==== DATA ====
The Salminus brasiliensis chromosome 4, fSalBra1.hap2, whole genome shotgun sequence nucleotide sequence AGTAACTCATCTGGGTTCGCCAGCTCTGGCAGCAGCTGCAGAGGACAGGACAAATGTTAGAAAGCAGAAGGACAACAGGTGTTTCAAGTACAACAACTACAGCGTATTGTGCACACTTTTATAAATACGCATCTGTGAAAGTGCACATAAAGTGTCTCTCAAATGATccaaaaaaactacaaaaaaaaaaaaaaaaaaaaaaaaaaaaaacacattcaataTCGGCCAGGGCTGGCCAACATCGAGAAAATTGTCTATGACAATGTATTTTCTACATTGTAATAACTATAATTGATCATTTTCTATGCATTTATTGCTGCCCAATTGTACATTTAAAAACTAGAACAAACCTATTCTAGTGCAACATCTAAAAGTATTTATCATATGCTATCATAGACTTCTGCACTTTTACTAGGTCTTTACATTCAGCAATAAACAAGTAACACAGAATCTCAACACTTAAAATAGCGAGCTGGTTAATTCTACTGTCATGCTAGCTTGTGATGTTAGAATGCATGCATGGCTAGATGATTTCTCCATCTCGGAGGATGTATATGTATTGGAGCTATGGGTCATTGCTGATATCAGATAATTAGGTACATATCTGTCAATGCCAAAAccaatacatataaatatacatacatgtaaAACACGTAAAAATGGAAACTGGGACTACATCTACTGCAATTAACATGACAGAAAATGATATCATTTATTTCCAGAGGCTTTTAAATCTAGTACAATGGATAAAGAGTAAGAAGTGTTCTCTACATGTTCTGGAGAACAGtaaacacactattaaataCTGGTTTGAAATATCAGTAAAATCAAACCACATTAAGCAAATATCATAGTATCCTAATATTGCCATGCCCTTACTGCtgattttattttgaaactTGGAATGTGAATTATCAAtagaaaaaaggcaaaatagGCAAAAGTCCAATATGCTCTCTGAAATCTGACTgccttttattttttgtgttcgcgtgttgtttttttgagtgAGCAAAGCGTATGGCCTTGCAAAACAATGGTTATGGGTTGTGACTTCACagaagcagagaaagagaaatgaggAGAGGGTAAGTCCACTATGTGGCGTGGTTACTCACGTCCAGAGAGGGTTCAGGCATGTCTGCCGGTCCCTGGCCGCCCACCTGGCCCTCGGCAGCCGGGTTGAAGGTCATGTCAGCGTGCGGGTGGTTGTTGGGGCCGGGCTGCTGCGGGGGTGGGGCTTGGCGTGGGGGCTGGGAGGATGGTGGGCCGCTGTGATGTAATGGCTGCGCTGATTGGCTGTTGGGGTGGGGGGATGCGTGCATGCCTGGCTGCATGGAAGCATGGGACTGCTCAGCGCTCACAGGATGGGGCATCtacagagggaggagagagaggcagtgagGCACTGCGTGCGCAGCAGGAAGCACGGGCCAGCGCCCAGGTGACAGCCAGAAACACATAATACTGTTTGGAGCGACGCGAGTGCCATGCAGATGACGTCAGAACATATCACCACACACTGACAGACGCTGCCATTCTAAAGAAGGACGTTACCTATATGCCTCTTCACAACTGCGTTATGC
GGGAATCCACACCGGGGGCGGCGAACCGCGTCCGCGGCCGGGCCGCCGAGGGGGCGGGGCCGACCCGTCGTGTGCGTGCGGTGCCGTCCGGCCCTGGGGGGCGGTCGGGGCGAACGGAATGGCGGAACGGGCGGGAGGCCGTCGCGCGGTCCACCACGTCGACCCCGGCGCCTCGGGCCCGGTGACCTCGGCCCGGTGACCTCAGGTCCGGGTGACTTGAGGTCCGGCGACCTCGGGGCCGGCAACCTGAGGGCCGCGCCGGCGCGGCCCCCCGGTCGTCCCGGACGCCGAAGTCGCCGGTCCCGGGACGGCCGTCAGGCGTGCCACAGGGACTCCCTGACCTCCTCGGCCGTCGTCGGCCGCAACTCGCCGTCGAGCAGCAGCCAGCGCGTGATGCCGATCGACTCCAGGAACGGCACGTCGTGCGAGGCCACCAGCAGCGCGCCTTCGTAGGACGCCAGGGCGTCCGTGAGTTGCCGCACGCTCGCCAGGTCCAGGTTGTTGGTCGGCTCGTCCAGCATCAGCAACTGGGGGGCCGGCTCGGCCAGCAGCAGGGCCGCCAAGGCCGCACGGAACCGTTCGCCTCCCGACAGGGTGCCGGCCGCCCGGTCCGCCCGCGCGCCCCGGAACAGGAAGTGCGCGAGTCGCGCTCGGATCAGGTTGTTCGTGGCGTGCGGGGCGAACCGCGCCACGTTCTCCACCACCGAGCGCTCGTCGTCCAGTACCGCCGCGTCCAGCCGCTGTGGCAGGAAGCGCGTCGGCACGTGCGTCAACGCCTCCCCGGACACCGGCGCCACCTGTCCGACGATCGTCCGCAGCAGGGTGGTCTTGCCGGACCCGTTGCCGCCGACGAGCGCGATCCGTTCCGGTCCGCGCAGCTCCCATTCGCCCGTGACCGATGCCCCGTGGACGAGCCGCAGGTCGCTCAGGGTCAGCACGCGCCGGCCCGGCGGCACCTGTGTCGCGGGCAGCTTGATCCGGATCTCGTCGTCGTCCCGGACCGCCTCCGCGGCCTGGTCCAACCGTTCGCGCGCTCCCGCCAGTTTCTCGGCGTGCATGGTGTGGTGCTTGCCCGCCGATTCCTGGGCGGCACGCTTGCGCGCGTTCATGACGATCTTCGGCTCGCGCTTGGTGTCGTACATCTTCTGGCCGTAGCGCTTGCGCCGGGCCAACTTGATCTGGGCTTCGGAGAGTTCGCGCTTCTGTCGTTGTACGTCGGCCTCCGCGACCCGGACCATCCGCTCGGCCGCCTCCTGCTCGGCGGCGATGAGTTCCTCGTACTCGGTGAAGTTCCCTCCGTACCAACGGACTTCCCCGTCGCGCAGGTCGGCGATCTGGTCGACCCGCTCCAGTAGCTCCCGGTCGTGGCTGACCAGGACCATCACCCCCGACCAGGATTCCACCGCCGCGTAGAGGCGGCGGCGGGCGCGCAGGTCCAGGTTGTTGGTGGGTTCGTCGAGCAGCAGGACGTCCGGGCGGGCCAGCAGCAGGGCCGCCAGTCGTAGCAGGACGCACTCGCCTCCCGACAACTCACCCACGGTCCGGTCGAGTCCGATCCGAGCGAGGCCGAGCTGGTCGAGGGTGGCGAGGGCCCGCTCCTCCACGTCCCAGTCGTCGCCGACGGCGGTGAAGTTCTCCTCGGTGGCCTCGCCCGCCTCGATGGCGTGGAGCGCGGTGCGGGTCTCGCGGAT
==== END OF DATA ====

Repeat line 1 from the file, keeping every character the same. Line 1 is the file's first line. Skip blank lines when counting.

The Salminus brasiliensis chromosome 4, fSalBra1.hap2, whole genome shotgun sequence nucleotide sequence AGTAACTCATCTGGGTTCGCCAGCTCTGGCAGCAGCTGCAGAGGACAGGACAAATGTTAGAAAGCAGAAGGACAACAGGTGTTTCAAGTACAACAACTACAGCGTATTGTGCACACTTTTATAAATACGCATCTGTGAAAGTGCACATAAAGTGTCTCTCAAATGATccaaaaaaactacaaaaaaaaaaaaaaaaaaaaaaaaaaaaaacacattcaataTCGGCCAGGGCTGGCCAACATCGAGAAAATTGTCTATGACAATGTATTTTCTACATTGTAATAACTATAATTGATCATTTTCTATGCATTTATTGCTGCCCAATTGTACATTTAAAAACTAGAACAAACCTATTCTAGTGCAACATCTAAAAGTATTTATCATATGCTATCATAGACTTCTGCACTTTTACTAGGTCTTTACATTCAGCAATAAACAAGTAACACAGAATCTCAACACTTAAAATAGCGAGCTGGTTAATTCTACTGTCATGCTAGCTTGTGATGTTAGAATGCATGCATGGCTAGATGATTTCTCCATCTCGGAGGATGTATATGTATTGGAGCTATGGGTCATTGCTGATATCAGATAATTAGGTACATATCTGTCAATGCCAAAAccaatacatataaatatacatacatgtaaAACACGTAAAAATGGAAACTGGGACTACATCTACTGCAATTAACATGACAGAAAATGATATCATTTATTTCCAGAGGCTTTTAAATCTAGTACAATGGATAAAGAGTAAGAAGTGTTCTCTACATGTTCTGGAGAACAGtaaacacactattaaataCTGGTTTGAAATATCAGTAAAATCAAACCACATTAAGCAAATATCATAGTATCCTAATATTGCCATGCCCTTACTGCtgattttattttgaaactTGGAATGTGAATTATCAAtagaaaaaaggcaaaatagGCAAAAGTCCAATATGCTCTCTGAAATCTGACTgccttttattttttgtgttcgcgtgttgtttttttgagtgAGCAAAGCGTATGGCCTTGCAAAACAATGGTTATGGGTTGTGACTTCACagaagcagagaaagagaaatgaggAGAGGGTAAGTCCACTATGTGGCGTGGTTACTCACGTCCAGAGAGGGTTCAGGCATGTCTGCCGGTCCCTGGCCGCCCACCTGGCCCTCGGCAGCCGGGTTGAAGGTCATGTCAGCGTGCGGGTGGTTGTTGGGGCCGGGCTGCTGCGGGGGTGGGGCTTGGCGTGGGGGCTGGGAGGATGGTGGGCCGCTGTGATGTAATGGCTGCGCTGATTGGCTGTTGGGGTGGGGGGATGCGTGCATGCCTGGCTGCATGGAAGCATGGGACTGCTCAGCGCTCACAGGATGGGGCATCtacagagggaggagagagaggcagtgagGCACTGCGTGCGCAGCAGGAAGCACGGGCCAGCGCCCAGGTGACAGCCAGAAACACATAATACTGTTTGGAGCGACGCGAGTGCCATGCAGATGACGTCAGAACATATCACCACACACTGACAGACGCTGCCATTCTAAAGAAGGACGTTACCTATATGCCTCTTCACAACTGCGTTATGC